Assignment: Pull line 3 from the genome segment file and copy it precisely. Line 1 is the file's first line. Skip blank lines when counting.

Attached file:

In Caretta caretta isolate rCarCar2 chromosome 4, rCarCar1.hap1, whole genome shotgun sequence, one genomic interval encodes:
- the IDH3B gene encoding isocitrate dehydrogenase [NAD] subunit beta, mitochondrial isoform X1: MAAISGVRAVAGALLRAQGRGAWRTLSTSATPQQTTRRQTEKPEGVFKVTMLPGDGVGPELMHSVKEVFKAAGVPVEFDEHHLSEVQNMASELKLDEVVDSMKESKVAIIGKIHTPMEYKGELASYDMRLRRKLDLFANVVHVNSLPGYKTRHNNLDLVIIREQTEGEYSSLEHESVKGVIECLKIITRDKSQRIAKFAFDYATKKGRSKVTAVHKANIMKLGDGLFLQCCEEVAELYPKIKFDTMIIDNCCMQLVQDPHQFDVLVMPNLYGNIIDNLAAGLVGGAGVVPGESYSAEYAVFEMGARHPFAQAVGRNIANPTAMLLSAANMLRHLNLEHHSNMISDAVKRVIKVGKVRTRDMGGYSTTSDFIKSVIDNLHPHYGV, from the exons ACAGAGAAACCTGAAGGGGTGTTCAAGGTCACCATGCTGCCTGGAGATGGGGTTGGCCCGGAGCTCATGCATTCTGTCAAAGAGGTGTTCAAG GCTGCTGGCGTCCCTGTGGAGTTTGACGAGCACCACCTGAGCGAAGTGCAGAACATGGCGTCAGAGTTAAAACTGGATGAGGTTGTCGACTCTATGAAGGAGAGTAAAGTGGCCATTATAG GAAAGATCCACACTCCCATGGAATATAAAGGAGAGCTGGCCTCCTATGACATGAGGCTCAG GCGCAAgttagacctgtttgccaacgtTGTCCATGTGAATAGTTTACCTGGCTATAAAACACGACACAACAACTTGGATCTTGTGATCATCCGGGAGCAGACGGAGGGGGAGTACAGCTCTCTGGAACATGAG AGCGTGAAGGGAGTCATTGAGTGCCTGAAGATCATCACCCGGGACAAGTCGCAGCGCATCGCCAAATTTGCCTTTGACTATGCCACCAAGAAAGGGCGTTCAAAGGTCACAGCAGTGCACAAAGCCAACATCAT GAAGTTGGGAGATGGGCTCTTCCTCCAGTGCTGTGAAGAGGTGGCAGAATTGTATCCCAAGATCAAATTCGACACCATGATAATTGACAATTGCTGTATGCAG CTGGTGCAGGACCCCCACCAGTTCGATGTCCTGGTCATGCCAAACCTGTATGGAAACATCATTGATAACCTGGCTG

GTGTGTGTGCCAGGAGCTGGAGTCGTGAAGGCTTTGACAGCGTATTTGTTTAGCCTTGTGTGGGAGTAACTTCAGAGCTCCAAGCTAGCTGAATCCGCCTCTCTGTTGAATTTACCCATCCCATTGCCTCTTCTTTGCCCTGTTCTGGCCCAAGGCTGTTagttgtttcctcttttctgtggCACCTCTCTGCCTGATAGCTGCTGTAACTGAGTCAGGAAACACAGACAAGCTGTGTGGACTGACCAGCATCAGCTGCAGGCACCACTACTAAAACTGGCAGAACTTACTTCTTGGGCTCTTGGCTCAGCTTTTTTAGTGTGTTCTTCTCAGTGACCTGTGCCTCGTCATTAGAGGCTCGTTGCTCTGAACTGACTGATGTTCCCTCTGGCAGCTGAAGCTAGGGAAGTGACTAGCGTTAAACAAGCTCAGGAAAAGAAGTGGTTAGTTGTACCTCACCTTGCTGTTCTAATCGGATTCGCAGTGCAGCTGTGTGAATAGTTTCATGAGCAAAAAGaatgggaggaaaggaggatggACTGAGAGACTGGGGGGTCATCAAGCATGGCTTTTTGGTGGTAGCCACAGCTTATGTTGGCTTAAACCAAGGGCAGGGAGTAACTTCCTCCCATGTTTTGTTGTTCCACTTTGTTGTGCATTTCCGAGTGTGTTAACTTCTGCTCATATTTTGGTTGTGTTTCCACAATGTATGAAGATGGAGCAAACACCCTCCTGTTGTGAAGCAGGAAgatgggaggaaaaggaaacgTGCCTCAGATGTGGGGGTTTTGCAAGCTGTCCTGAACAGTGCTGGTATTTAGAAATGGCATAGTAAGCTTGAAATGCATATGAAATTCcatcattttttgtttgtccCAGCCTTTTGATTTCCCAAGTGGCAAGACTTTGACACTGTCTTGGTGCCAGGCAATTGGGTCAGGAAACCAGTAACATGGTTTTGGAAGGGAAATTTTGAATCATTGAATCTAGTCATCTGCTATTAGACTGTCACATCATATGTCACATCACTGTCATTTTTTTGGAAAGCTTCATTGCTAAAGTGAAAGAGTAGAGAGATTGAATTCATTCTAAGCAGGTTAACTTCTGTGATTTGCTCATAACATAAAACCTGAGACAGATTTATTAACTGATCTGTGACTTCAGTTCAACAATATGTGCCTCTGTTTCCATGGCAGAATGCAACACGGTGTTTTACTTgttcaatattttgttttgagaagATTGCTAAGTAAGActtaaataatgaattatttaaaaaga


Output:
GTGTGTGTGCCAGGAGCTGGAGTCGTGAAGGCTTTGACAGCGTATTTGTTTAGCCTTGTGTGGGAGTAACTTCAGAGCTCCAAGCTAGCTGAATCCGCCTCTCTGTTGAATTTACCCATCCCATTGCCTCTTCTTTGCCCTGTTCTGGCCCAAGGCTGTTagttgtttcctcttttctgtggCACCTCTCTGCCTGATAGCTGCTGTAACTGAGTCAGGAAACACAGACAAGCTGTGTGGACTGACCAGCATCAGCTGCAGGCACCACTACTAAAACTGGCAGAACTTACTTCTTGGGCTCTTGGCTCAGCTTTTTTAGTGTGTTCTTCTCAGTGACCTGTGCCTCGTCATTAGAGGCTCGTTGCTCTGAACTGACTGATGTTCCCTCTGGCAGCTGAAGCTAGGGAAGTGACTAGCGTTAAACAAGCTCAGGAAAAGAAGTGGTTAGTTGTACCTCACCTTGCTGTTCTAATCGGATTCGCAGTGCAGCTGTGTGAATAGTTTCATGAGCAAAAAGaatgggaggaaaggaggatggACTGAGAGACTGGGGGGTCATCAAGCATGGCTTTTTGGTGGTAGCCACAGCTTATGTTGGCTTAAACCAAGGGCAGGGAGTAACTTCCTCCCATGTTTTGTTGTTCCACTTTGTTGTGCATTTCCGAGTGTGTTAACTTCTGCTCATATTTTGGTTGTGTTTCCACAATGTATGAAGATGGAGCAAACACCCTCCTGTTGTGAAGCAGGAAgatgggaggaaaaggaaacgTGCCTCAGATGTGGGGGTTTTGCAAGCTGTCCTGAACAGTGCTGGTATTTAGAAATGGCATAGTAAGCTTGAAATGCATATGAAATTCcatcattttttgtttgtccCAGCCTTTTGATTTCCCAAGTGGCAAGACTTTGACACTGTCTTGGTGCCAGGCAATTGGGTCAGGAAACCAGTAACATGGTTTTGGAAGGGAAATTTTGAATCATTGAATCTAGTCATCTGCTATTAGACTGTCACATCATATGTCACATCACTGTCATTTTTTTGGAAAGCTTCATTGCTAAAGTGAAAGAGTAGAGAGATTGAATTCATTCTAAGCAGGTTAACTTCTGTGATTTGCTCATAACATAAAACCTGAGACAGATTTATTAACTGATCTGTGACTTCAGTTCAACAATATGTGCCTCTGTTTCCATGGCAGAATGCAACACGGTGTTTTACTTgttcaatattttgttttgagaagATTGCTAAGTAAGActtaaataatgaattatttaaaaaga